Yup. That could be $ 500 in your pocket just to take a few minutes to consider your options.
4. Save an emergency fund
Here’s a real way to reduce the stress of the financial “what if”.
Last year taught us the hard way that everyone should have an emergency fund. You need a place where you can safely store your savings – and still make money from them.
Nothing will help you under your mattress or in a safe. And a typical savings account isn’t going to do you much better. (Ahem, 0.06% is nothing these days.)
But with a debit card called Aspiration, you can earn up to 5% cashback and up to 16 times the average interest on the money in your account.
Not too shabby!
Enter your email address here to receive a free Aspiration Spend and Save account. After you’ve verified your email, securely link your bank account so they can help you get extra money. Their money is FDIC insured and they use military grade encryption which is nerd talk for “this is perfectly safe”.
5. Reduce your fear of the future – by investing in the future
Stop worrying so much about the future and do something about it. You will feel better.
If you feel that you don’t have enough money to start investing, you are not alone. But guess what? You really don’t need that much – and you can even get free shares (worth up to $ 200!) If you know where to look.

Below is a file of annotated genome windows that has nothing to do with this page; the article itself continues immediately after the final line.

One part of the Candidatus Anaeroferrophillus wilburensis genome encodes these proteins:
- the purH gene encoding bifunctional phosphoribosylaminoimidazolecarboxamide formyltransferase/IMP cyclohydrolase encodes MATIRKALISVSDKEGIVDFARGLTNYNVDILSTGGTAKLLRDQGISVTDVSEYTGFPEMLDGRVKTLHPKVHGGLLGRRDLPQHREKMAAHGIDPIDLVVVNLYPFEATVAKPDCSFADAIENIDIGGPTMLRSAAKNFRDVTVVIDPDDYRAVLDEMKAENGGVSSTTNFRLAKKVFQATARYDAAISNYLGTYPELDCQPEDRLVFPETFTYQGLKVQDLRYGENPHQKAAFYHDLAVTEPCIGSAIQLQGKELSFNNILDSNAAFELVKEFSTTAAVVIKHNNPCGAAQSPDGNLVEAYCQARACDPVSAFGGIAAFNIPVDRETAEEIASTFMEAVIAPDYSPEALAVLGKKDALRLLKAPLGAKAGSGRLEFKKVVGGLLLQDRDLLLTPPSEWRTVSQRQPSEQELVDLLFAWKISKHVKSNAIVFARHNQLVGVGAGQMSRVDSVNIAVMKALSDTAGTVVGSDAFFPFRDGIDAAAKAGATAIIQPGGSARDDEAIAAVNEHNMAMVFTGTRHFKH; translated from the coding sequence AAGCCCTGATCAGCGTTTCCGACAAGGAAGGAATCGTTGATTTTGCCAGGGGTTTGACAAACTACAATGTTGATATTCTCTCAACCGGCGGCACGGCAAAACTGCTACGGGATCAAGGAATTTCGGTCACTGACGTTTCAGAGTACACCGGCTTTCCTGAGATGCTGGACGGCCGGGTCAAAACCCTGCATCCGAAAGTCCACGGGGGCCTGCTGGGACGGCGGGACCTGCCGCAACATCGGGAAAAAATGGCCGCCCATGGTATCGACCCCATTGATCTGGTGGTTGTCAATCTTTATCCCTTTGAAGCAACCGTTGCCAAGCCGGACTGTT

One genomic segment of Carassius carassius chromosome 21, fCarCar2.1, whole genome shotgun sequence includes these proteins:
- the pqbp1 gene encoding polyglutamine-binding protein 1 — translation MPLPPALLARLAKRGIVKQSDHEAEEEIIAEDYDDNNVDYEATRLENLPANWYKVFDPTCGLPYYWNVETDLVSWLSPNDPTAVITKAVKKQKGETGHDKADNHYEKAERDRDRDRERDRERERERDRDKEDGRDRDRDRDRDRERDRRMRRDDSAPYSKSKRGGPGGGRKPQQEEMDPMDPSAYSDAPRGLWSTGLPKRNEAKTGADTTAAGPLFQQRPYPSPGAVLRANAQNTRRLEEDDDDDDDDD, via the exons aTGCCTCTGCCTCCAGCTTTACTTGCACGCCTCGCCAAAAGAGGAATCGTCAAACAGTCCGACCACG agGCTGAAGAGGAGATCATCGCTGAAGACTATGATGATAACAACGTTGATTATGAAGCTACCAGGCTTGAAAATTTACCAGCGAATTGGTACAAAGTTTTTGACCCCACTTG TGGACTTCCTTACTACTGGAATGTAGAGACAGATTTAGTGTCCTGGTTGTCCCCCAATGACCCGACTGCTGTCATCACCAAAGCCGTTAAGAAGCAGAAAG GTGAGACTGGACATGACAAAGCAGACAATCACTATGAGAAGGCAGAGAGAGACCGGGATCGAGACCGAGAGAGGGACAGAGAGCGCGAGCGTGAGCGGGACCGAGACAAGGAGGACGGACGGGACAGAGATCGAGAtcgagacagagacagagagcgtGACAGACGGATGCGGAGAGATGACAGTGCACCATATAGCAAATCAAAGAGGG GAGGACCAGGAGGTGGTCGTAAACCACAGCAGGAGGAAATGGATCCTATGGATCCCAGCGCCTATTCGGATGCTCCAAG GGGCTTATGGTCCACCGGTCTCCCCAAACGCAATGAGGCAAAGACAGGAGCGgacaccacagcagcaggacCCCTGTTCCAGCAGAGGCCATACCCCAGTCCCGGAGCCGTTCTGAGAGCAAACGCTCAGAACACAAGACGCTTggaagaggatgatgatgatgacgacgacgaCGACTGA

Whether you have $ 5, $ 100, or $ 800 to spare, you can invest with Robinhood.
Yes, you’ve probably heard of Robinhood. Both beginners and professionals love it because it has no commission fees and you can buy and sell stocks for free – with no limits. Plus, it’s super easy to use.
What’s the best? When you download the app and add funds to your account (it won’t take more than a few minutes), Robinhood will leave a percentage of the free shares in your account. It’s random, however, so the stock can be worth anywhere from $ 2.50 to $ 200 – a nice boost to help you build your investments.
6. Leave your family up to $ 1 million
Here’s another reason to worry in the COVID-19 era: Have you considered how your family would do without your income after your absence? Chances are, your checking account balance won’t last forever.
If you want to leave your family up to $ 1 million, use what is known as term life insurance.
We propose a company like Bestow. You may have considered this before but thought it was only for rich or elderly people. But we hear people can get it for just $ 16 a month.
You can use Bestow up to 54 years of age, but the sooner you take care of it, the cheaper it can be.
You don’t even have to leave your home to get a free quote from Bestow – it only takes a few minutes. Instead of leaving your family with what’s in your checking account and a bucket of worries, they can afford the life you always wanted them to have.
To sum it up, we are a firm believer in self-care and it is always a good idea to take care of your mental, emotional, and physical health.
Also, don’t neglect your financial well-being.
Mike Brassfield ([email protected]) is a senior writer at The Penny Hoarder. He is a big believer in self-care.